Sun’s tracks generally have a lower BPM, beats per minute, meaning the song is slower and easier to relax to. To Yoon, this makes the track easygoing, establishing the “gentle character” of lofi. He finds this to be a relaxing contrast from pop songs, which often make him more hyper. When needed, Yoon has always enjoyed being able to hum a simple lofi tune and stay in a relaxed state.
“First semester of junior year finals, I was pretty stressed out, and listening to these wild KPop songs and those Japanese pop songs were not working out because it was very hard for me to keep up to the upbeat tempo of those songs and still concentrate,” Yoon said. “It just ended up making my heart beat faster and got more stressed out. So when I found lofi, it had a very steady beat to most songs that matched my own heart rate. So it felt like the song was almost like a human to me, like my own companion.”
While Yoon feels that he is able to better concentrate on his studies by listening to lofi, Cho also finds solace in lofi’s uplifting beats when she feels down. On a similar note, Yin finds that it helps him alleviate stress.
“I feel like a very common thing to do is when you’re feeling sad, something that naturally happens is that people are drawn to sad music because they can relate to it and they can understand it and they feel validated that they can feel sad,” Cho said. “But I feel like if I do that, then it’s a really bad habit that just makes me feel worse in the end, so if lofi is sort of a very secondary thing where the more oftentimes upbeat vibe of the music in general just makes me feel a little bit lighter, and that makes it a little bit easier to focus on better things or be distracted away from negative parts of my mood.”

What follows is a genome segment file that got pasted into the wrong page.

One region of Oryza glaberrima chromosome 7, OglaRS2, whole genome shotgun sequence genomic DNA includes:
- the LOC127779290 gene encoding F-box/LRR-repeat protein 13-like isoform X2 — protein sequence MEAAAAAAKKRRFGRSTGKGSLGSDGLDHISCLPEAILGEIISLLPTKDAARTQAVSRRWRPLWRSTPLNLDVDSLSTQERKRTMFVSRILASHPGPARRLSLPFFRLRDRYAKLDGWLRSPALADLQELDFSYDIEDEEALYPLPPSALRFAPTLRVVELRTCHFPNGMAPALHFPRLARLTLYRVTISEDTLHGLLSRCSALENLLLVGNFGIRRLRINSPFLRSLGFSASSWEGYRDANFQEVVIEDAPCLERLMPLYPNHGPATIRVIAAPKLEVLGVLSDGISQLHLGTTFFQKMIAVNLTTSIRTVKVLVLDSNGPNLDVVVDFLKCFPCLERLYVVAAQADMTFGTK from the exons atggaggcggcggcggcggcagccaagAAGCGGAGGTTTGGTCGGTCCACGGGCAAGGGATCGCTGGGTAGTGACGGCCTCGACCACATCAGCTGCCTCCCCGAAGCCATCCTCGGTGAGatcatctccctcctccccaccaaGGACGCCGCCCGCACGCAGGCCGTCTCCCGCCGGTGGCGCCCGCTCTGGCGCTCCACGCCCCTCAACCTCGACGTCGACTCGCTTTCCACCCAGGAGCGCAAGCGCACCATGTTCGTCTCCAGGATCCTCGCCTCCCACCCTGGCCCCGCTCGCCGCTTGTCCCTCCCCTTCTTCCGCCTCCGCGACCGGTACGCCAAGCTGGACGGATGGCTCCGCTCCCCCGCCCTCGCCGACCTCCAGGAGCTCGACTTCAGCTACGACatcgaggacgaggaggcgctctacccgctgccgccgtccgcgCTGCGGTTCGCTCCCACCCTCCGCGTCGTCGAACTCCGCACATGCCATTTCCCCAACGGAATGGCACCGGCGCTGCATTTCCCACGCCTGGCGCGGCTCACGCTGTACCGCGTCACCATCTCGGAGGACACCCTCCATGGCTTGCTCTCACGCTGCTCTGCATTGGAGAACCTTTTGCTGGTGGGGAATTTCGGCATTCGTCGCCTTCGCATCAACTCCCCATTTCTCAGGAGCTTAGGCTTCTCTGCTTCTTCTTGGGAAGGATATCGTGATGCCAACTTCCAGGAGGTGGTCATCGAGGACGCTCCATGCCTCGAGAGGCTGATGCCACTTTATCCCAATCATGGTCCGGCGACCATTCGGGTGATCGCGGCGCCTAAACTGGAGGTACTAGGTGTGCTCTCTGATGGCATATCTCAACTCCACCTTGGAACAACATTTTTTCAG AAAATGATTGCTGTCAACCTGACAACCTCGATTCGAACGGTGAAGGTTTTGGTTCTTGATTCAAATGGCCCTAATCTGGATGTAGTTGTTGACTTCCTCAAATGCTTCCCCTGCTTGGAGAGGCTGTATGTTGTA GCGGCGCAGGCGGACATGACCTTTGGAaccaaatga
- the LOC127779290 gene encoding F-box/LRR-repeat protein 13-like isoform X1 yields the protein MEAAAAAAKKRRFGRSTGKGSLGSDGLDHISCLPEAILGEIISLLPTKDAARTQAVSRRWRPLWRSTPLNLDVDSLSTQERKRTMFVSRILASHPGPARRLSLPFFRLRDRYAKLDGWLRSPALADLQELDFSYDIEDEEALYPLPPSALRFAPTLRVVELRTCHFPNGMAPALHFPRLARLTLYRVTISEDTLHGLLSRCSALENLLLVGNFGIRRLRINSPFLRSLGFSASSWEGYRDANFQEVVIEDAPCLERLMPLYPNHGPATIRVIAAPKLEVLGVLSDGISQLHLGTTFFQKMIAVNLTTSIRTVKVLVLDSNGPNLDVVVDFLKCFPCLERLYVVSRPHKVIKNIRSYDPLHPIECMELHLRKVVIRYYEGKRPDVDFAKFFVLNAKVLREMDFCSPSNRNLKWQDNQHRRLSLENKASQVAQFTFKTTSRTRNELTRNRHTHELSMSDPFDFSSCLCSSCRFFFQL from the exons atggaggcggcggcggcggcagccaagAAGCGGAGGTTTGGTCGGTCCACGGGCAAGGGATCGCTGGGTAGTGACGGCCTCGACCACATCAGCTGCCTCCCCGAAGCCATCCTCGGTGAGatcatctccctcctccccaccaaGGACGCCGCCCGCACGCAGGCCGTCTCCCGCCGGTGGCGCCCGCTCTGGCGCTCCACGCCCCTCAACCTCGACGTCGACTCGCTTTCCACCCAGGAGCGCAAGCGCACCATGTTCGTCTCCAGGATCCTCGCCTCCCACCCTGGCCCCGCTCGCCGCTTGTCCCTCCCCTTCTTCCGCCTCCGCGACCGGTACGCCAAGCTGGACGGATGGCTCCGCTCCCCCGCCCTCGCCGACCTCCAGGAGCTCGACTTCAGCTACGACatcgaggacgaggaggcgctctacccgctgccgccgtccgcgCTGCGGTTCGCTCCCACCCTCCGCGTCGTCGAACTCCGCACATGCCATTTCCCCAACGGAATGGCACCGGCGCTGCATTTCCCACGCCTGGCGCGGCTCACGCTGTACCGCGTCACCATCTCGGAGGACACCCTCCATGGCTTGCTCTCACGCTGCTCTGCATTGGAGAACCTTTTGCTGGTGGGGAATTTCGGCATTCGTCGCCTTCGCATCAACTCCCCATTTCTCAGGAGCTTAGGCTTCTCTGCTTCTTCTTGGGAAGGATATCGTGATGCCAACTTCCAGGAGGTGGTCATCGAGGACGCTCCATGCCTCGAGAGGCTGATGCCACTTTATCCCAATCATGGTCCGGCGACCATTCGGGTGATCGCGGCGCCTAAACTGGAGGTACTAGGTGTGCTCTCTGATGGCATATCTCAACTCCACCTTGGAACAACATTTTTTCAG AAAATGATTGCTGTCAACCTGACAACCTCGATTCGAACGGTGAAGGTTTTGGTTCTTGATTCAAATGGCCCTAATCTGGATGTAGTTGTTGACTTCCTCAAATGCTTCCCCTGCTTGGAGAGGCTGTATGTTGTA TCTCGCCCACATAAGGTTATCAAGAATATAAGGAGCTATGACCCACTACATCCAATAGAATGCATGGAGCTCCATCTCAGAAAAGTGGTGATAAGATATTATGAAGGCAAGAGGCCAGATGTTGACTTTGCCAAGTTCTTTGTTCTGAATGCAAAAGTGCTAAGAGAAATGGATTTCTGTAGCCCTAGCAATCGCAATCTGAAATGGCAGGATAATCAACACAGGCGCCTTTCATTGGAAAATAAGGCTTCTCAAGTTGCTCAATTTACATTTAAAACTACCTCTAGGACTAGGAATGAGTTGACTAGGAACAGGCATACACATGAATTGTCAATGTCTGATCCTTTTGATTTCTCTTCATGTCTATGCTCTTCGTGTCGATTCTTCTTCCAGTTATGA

“If I’m feeling a certain way or if I’m really feeling really stressed out, then maybe I’ll write something to help me relax, and then hopefully other people in that situation will be able to relax as well,” Yin said. “I know whenever I’m feeling stressed out, I’ll just sit down at the piano and play out some tunes.”
As Yin enjoys producing his tracks, he foresees continuing to do so as long as people keep listening to them. According to Yoon, Yin and him are relatively close and share similar music tastes.
“I do like his samples,” Yoon said. “I think something that is crucial to a lofi song is not the lofi itself but also the visual that the lofi video provides. A lot of these lofi YouTube thumbnails might be like nature or stars. And I feel like that adds to the entire calmness of a song, and I feel like Conner’s pictures on his lofi songs are really pretty. So it almost reinforces the entire validity of the song.”
Sometimes Yin listens to his own tracks while he works, and when Yin is finishing his creative process, he also plays it for his family and friends to receive feedback. His friends seem to agree that lofi is especially conducive to productivity and relaxation.
“So one thing that I’ve been doing recently is, I get on a Discord call with my friends whenever we’re either just working or playing games, and we’ll play lofi in the background,” Yin said. “There’s music bots, so that you can add it to the call. And then we’ll all listen to the lofi together while doing things, and just kind of provides a nice background, and it’s nice knowing that we’re all listening to the same thing at the same time.